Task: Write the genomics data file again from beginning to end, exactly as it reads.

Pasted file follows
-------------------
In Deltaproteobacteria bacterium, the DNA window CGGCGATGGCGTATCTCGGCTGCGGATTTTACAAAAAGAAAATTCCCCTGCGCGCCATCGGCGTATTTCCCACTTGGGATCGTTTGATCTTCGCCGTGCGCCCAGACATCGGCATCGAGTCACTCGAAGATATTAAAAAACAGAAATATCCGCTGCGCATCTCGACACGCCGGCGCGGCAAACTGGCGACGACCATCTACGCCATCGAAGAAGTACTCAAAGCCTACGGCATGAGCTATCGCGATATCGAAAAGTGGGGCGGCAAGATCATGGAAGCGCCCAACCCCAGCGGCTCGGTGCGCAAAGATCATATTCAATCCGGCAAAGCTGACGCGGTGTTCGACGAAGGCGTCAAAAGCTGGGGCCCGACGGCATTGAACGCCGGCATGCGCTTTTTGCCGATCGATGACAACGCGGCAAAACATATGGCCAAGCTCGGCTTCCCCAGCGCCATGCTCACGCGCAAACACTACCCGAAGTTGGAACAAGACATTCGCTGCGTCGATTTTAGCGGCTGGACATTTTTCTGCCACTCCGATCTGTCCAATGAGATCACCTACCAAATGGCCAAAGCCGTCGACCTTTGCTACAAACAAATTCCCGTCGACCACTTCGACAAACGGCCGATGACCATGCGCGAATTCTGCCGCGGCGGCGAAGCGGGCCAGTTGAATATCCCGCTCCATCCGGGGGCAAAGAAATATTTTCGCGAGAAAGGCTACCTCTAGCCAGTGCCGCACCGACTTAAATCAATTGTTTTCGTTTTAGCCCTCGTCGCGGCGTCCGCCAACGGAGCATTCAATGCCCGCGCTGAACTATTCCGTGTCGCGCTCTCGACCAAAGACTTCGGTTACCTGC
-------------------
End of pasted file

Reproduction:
In Deltaproteobacteria bacterium, the DNA window CGGCGATGGCGTATCTCGGCTGCGGATTTTACAAAAAGAAAATTCCCCTGCGCGCCATCGGCGTATTTCCCACTTGGGATCGTTTGATCTTCGCCGTGCGCCCAGACATCGGCATCGAGTCACTCGAAGATATTAAAAAACAGAAATATCCGCTGCGCATCTCGACACGCCGGCGCGGCAAACTGGCGACGACCATCTACGCCATCGAAGAAGTACTCAAAGCCTACGGCATGAGCTATCGCGATATCGAAAAGTGGGGCGGCAAGATCATGGAAGCGCCCAACCCCAGCGGCTCGGTGCGCAAAGATCATATTCAATCCGGCAAAGCTGACGCGGTGTTCGACGAAGGCGTCAAAAGCTGGGGCCCGACGGCATTGAACGCCGGCATGCGCTTTTTGCCGATCGATGACAACGCGGCAAAACATATGGCCAAGCTCGGCTTCCCCAGCGCCATGCTCACGCGCAAACACTACCCGAAGTTGGAACAAGACATTCGCTGCGTCGATTTTAGCGGCTGGACATTTTTCTGCCACTCCGATCTGTCCAATGAGATCACCTACCAAATGGCCAAAGCCGTCGACCTTTGCTACAAACAAATTCCCGTCGACCACTTCGACAAACGGCCGATGACCATGCGCGAATTCTGCCGCGGCGGCGAAGCGGGCCAGTTGAATATCCCGCTCCATCCGGGGGCAAAGAAATATTTTCGCGAGAAAGGCTACCTCTAGCCAGTGCCGCACCGACTTAAATCAATTGTTTTCGTTTTAGCCCTCGTCGCGGCGTCCGCCAACGGAGCATTCAATGCCCGCGCTGAACTATTCCGTGTCGCGCTCTCGACCAAAGACTTCGGTTACCTGC